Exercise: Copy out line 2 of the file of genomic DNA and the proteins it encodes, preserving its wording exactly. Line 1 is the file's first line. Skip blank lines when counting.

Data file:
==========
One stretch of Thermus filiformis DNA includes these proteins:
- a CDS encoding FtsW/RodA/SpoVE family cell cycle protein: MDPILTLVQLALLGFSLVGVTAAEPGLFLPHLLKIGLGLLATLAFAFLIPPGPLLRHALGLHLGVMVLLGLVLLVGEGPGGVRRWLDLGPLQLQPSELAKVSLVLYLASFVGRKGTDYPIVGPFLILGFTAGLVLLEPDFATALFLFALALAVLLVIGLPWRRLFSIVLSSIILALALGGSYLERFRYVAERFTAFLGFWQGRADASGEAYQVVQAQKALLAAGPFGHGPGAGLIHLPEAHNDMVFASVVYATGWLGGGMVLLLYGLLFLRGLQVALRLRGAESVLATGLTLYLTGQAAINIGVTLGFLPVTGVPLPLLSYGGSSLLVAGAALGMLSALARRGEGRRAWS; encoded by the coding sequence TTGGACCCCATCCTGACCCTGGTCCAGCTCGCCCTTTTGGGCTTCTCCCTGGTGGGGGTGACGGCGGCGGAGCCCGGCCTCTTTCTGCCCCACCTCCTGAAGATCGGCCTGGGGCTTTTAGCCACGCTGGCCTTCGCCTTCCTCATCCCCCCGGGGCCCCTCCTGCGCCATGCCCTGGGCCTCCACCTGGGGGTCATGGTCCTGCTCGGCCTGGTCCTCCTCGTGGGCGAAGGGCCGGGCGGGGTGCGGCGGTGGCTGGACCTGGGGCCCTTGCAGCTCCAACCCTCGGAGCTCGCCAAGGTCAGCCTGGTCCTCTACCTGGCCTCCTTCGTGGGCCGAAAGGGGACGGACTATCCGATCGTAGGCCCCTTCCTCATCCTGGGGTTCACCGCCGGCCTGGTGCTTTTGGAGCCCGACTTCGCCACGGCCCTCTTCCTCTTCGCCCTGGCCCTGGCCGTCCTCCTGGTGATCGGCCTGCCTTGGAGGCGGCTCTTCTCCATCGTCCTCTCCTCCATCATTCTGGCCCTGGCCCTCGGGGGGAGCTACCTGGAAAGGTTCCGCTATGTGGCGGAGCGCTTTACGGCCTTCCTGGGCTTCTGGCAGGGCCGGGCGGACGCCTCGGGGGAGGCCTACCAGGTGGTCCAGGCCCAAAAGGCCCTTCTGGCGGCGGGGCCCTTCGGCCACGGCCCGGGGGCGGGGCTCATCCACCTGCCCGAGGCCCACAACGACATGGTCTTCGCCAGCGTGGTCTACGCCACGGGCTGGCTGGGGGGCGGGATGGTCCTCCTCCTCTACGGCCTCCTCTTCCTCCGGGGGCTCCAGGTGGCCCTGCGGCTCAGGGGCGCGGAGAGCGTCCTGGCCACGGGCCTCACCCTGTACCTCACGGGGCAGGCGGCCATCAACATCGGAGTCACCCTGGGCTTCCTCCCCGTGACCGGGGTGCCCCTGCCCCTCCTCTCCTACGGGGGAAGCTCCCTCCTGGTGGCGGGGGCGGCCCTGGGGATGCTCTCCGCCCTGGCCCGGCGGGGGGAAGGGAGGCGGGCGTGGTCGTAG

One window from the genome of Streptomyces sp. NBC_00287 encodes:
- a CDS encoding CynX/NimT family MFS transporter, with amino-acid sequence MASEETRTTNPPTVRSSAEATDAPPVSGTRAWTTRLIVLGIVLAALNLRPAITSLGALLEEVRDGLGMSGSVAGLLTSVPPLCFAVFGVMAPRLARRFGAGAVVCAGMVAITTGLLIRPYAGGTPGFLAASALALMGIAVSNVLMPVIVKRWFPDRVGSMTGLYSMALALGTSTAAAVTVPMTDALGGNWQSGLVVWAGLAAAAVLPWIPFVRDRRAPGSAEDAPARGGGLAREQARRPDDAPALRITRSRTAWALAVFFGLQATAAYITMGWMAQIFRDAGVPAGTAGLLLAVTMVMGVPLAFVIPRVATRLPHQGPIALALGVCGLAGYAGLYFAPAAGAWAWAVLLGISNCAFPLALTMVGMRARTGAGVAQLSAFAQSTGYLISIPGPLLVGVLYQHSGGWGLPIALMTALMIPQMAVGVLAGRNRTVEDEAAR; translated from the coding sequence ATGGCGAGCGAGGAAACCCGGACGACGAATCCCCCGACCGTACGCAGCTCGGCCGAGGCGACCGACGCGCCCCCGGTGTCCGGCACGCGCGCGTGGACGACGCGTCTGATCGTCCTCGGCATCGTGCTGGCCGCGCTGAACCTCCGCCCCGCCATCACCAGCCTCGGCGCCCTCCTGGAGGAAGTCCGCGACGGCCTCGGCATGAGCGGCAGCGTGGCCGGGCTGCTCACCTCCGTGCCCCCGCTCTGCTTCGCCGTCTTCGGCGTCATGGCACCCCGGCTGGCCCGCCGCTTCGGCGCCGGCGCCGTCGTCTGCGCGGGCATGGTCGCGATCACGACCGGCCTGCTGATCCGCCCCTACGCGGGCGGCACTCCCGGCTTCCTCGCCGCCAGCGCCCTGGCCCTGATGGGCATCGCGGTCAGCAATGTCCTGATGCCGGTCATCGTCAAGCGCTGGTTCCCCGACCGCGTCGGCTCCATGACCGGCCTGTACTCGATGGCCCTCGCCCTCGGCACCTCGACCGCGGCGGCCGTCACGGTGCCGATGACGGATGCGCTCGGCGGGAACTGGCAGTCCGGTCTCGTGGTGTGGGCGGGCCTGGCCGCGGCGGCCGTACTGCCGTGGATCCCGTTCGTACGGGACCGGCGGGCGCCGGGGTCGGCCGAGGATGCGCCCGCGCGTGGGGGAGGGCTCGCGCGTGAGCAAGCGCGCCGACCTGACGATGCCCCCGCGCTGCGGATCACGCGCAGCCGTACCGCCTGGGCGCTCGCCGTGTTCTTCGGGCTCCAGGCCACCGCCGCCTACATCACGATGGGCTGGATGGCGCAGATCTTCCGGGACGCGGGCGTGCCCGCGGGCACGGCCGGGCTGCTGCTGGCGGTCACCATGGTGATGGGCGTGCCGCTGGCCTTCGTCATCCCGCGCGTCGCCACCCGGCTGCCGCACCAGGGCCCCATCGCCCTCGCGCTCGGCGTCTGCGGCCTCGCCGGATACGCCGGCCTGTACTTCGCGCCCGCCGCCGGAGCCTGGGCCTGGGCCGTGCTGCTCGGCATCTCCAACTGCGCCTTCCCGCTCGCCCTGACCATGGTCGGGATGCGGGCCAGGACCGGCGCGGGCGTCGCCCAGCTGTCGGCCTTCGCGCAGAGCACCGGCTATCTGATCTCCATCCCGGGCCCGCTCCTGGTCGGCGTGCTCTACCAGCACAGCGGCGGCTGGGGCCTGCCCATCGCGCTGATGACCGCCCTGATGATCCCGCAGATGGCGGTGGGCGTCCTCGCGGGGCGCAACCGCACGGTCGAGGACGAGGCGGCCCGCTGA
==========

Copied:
- a CDS encoding FtsW/RodA/SpoVE family cell cycle protein: MDPILTLVQLALLGFSLVGVTAAEPGLFLPHLLKIGLGLLATLAFAFLIPPGPLLRHALGLHLGVMVLLGLVLLVGEGPGGVRRWLDLGPLQLQPSELAKVSLVLYLASFVGRKGTDYPIVGPFLILGFTAGLVLLEPDFATALFLFALALAVLLVIGLPWRRLFSIVLSSIILALALGGSYLERFRYVAERFTAFLGFWQGRADASGEAYQVVQAQKALLAAGPFGHGPGAGLIHLPEAHNDMVFASVVYATGWLGGGMVLLLYGLLFLRGLQVALRLRGAESVLATGLTLYLTGQAAINIGVTLGFLPVTGVPLPLLSYGGSSLLVAGAALGMLSALARRGEGRRAWS; encoded by the coding sequence TTGGACCCCATCCTGACCCTGGTCCAGCTCGCCCTTTTGGGCTTCTCCCTGGTGGGGGTGACGGCGGCGGAGCCCGGCCTCTTTCTGCCCCACCTCCTGAAGATCGGCCTGGGGCTTTTAGCCACGCTGGCCTTCGCCTTCCTCATCCCCCCGGGGCCCCTCCTGCGCCATGCCCTGGGCCTCCACCTGGGGGTCATGGTCCTGCTCGGCCTGGTCCTCCTCGTGGGCGAAGGGCCGGGCGGGGTGCGGCGGTGGCTGGACCTGGGGCCCTTGCAGCTCCAACCCTCGGAGCTCGCCAAGGTCAGCCTGGTCCTCTACCTGGCCTCCTTCGTGGGCCGAAAGGGGACGGACTATCCGATCGTAGGCCCCTTCCTCATCCTGGGGTTCACCGCCGGCCTGGTGCTTTTGGAGCCCGACTTCGCCACGGCCCTCTTCCTCTTCGCCCTGGCCCTGGCCGTCCTCCTGGTGATCGGCCTGCCTTGGAGGCGGCTCTTCTCCATCGTCCTCTCCTCCATCATTCTGGCCCTGGCCCTCGGGGGGAGCTACCTGGAAAGGTTCCGCTATGTGGCGGAGCGCTTTACGGCCTTCCTGGGCTTCTGGCAGGGCCGGGCGGACGCCTCGGGGGAGGCCTACCAGGTGGTCCAGGCCCAAAAGGCCCTTCTGGCGGCGGGGCCCTTCGGCCACGGCCCGGGGGCGGGGCTCATCCACCTGCCCGAGGCCCACAACGACATGGTCTTCGCCAGCGTGGTCTACGCCACGGGCTGGCTGGGGGGCGGGATGGTCCTCCTCCTCTACGGCCTCCTCTTCCTCCGGGGGCTCCAGGTGGCCCTGCGGCTCAGGGGCGCGGAGAGCGTCCTGGCCACGGGCCTCACCCTGTACCTCACGGGGCAGGCGGCCATCAACATCGGAGTCACCCTGGGCTTCCTCCCCGTGACCGGGGTGCCCCTGCCCCTCCTCTCCTACGGGGGAAGCTCCCTCCTGGTGGCGGGGGCGGCCCTGGGGATGCTCTCCGCCCTGGCCCGGCGGGGGGAAGGGAGGCGGGCGTGGTCGTAG